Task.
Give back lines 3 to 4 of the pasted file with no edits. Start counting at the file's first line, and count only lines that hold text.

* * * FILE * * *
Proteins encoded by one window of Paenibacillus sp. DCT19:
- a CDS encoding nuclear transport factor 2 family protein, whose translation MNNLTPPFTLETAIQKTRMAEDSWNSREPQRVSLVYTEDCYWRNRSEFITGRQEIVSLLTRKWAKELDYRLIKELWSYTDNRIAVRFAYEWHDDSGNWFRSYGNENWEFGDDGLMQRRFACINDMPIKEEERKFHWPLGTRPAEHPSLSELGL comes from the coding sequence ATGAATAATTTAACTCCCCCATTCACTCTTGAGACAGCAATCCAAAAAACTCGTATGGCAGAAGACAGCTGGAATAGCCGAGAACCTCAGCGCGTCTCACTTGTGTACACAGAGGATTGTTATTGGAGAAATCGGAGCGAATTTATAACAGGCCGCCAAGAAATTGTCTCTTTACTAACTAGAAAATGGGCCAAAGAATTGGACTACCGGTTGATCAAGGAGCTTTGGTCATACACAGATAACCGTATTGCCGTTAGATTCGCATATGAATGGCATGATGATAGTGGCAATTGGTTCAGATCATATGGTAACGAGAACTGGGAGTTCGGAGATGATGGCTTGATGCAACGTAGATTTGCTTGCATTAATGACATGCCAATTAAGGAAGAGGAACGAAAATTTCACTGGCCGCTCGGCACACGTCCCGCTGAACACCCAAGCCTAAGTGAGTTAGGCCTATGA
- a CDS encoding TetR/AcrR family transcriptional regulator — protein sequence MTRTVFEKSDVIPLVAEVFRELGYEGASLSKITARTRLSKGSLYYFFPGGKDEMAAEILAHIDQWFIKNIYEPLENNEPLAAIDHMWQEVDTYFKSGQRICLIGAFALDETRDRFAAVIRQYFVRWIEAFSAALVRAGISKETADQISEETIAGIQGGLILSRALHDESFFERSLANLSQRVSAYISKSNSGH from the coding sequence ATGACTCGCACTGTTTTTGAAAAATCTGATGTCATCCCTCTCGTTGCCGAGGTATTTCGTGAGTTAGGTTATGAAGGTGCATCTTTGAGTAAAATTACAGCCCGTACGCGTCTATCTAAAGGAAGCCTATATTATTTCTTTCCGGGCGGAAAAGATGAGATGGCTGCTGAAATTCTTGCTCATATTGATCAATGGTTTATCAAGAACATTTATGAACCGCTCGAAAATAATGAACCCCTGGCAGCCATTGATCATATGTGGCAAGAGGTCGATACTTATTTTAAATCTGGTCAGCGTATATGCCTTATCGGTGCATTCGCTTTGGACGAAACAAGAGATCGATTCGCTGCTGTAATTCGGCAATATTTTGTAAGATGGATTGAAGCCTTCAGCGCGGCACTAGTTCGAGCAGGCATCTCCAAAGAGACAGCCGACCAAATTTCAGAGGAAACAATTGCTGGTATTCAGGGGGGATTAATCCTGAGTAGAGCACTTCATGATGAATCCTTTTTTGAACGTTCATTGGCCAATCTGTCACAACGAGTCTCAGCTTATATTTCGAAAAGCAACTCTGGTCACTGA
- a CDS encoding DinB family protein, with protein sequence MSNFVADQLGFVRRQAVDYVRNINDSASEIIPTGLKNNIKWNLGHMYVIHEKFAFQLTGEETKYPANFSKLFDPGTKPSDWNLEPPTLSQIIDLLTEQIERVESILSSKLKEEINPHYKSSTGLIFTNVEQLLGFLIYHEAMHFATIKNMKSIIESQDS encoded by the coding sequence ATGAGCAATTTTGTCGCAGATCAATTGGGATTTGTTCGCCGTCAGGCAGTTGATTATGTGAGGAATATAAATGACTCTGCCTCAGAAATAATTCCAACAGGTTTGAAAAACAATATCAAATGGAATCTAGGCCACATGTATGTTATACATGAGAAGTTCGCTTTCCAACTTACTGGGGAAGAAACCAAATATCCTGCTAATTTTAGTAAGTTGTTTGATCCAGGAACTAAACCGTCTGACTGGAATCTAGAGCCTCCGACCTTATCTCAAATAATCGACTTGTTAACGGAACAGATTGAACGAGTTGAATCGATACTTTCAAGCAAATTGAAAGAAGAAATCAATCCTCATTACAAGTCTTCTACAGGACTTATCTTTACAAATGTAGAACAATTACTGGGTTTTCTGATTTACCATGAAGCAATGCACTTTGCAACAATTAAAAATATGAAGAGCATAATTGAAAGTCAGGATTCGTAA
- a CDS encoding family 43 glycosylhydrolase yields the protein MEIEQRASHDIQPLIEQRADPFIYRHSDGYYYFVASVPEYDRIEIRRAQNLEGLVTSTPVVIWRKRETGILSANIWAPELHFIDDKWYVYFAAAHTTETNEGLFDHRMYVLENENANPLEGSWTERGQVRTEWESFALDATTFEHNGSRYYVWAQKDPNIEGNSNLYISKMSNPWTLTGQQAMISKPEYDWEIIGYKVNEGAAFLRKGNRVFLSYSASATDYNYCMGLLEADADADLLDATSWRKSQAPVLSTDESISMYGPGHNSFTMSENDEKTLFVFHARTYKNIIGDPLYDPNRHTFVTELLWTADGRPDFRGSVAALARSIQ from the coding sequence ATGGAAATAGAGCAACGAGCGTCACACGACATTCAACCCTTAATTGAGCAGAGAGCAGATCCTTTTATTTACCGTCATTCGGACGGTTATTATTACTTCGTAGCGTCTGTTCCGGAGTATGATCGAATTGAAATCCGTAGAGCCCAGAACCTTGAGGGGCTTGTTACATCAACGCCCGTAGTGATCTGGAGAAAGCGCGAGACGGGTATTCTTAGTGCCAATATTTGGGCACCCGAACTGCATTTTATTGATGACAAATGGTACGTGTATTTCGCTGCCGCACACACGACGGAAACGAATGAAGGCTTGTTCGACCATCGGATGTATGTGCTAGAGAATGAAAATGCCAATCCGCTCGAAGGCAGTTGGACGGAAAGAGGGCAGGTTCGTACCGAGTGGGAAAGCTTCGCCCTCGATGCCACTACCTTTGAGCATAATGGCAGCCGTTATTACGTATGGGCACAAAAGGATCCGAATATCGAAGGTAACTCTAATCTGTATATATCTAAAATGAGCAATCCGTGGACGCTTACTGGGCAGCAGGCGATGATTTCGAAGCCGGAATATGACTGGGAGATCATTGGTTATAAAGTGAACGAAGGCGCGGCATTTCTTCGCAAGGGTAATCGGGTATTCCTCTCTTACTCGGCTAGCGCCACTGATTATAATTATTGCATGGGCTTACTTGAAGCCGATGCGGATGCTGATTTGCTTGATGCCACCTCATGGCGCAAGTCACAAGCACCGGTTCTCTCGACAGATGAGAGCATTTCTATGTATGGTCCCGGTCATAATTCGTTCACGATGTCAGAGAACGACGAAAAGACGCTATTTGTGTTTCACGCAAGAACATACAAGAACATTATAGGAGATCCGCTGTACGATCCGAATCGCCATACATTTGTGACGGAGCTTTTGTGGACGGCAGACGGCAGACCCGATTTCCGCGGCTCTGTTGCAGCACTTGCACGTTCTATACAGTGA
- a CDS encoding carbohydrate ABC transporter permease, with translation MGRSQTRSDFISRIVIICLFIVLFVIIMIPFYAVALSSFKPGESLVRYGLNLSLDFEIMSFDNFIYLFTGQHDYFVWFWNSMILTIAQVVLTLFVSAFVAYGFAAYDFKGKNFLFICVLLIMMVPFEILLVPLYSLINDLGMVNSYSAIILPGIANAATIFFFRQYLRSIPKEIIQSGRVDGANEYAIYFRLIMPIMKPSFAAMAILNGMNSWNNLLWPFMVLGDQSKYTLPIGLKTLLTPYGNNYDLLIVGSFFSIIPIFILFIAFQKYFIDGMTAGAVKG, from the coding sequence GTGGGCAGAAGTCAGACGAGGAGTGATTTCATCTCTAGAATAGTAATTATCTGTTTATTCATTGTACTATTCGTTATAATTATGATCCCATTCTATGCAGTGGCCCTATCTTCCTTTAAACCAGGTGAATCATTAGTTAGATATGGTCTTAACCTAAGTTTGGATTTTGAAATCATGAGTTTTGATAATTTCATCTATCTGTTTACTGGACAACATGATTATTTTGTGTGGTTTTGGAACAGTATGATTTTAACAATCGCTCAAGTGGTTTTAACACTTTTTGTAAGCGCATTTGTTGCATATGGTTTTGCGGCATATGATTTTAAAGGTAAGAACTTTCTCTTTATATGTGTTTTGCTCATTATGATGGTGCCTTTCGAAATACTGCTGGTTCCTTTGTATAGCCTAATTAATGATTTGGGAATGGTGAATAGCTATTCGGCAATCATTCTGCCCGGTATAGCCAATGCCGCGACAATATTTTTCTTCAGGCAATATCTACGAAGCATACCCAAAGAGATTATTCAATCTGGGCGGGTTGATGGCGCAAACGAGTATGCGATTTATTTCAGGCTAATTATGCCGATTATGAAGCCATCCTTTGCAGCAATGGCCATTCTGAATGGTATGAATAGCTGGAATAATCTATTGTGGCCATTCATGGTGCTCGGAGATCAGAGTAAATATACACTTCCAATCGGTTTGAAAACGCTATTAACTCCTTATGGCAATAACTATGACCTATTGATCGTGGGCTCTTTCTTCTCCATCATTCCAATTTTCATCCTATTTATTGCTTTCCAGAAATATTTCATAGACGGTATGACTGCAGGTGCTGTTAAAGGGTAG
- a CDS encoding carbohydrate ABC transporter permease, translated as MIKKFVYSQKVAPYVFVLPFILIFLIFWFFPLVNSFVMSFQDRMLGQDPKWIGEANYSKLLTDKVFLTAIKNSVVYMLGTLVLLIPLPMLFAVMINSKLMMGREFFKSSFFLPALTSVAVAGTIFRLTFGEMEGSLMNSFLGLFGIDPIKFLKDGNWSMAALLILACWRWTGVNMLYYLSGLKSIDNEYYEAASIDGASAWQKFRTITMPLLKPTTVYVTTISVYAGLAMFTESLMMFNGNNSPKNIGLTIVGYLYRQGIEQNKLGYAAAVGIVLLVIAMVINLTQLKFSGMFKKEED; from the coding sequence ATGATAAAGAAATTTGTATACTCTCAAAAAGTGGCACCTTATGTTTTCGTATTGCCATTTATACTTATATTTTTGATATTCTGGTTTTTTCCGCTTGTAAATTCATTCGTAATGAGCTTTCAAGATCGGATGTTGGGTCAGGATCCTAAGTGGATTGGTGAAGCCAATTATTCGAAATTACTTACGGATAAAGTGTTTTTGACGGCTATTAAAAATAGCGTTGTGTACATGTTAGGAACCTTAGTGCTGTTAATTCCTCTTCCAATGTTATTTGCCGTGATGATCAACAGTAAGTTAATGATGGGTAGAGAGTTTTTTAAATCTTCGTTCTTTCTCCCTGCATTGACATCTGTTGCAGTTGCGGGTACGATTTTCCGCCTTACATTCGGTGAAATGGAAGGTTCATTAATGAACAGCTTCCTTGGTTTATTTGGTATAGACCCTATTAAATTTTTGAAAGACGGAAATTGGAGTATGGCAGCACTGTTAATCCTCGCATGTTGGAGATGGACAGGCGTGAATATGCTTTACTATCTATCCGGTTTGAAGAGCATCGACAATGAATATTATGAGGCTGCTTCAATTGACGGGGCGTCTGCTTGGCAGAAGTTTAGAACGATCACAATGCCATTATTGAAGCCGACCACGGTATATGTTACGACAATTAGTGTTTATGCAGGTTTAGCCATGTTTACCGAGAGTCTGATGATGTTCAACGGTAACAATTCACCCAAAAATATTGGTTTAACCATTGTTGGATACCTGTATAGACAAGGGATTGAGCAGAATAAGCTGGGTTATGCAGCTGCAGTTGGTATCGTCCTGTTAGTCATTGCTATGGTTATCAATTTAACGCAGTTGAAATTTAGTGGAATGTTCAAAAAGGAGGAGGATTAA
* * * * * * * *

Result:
- a CDS encoding TetR/AcrR family transcriptional regulator — protein sequence MTRTVFEKSDVIPLVAEVFRELGYEGASLSKITARTRLSKGSLYYFFPGGKDEMAAEILAHIDQWFIKNIYEPLENNEPLAAIDHMWQEVDTYFKSGQRICLIGAFALDETRDRFAAVIRQYFVRWIEAFSAALVRAGISKETADQISEETIAGIQGGLILSRALHDESFFERSLANLSQRVSAYISKSNSGH from the coding sequence ATGACTCGCACTGTTTTTGAAAAATCTGATGTCATCCCTCTCGTTGCCGAGGTATTTCGTGAGTTAGGTTATGAAGGTGCATCTTTGAGTAAAATTACAGCCCGTACGCGTCTATCTAAAGGAAGCCTATATTATTTCTTTCCGGGCGGAAAAGATGAGATGGCTGCTGAAATTCTTGCTCATATTGATCAATGGTTTATCAAGAACATTTATGAACCGCTCGAAAATAATGAACCCCTGGCAGCCATTGATCATATGTGGCAAGAGGTCGATACTTATTTTAAATCTGGTCAGCGTATATGCCTTATCGGTGCATTCGCTTTGGACGAAACAAGAGATCGATTCGCTGCTGTAATTCGGCAATATTTTGTAAGATGGATTGAAGCCTTCAGCGCGGCACTAGTTCGAGCAGGCATCTCCAAAGAGACAGCCGACCAAATTTCAGAGGAAACAATTGCTGGTATTCAGGGGGGATTAATCCTGAGTAGAGCACTTCATGATGAATCCTTTTTTGAACGTTCATTGGCCAATCTGTCACAACGAGTCTCAGCTTATATTTCGAAAAGCAACTCTGGTCACTGA
- a CDS encoding DinB family protein, with protein sequence MSNFVADQLGFVRRQAVDYVRNINDSASEIIPTGLKNNIKWNLGHMYVIHEKFAFQLTGEETKYPANFSKLFDPGTKPSDWNLEPPTLSQIIDLLTEQIERVESILSSKLKEEINPHYKSSTGLIFTNVEQLLGFLIYHEAMHFATIKNMKSIIESQDS encoded by the coding sequence ATGAGCAATTTTGTCGCAGATCAATTGGGATTTGTTCGCCGTCAGGCAGTTGATTATGTGAGGAATATAAATGACTCTGCCTCAGAAATAATTCCAACAGGTTTGAAAAACAATATCAAATGGAATCTAGGCCACATGTATGTTATACATGAGAAGTTCGCTTTCCAACTTACTGGGGAAGAAACCAAATATCCTGCTAATTTTAGTAAGTTGTTTGATCCAGGAACTAAACCGTCTGACTGGAATCTAGAGCCTCCGACCTTATCTCAAATAATCGACTTGTTAACGGAACAGATTGAACGAGTTGAATCGATACTTTCAAGCAAATTGAAAGAAGAAATCAATCCTCATTACAAGTCTTCTACAGGACTTATCTTTACAAATGTAGAACAATTACTGGGTTTTCTGATTTACCATGAAGCAATGCACTTTGCAACAATTAAAAATATGAAGAGCATAATTGAAAGTCAGGATTCGTAA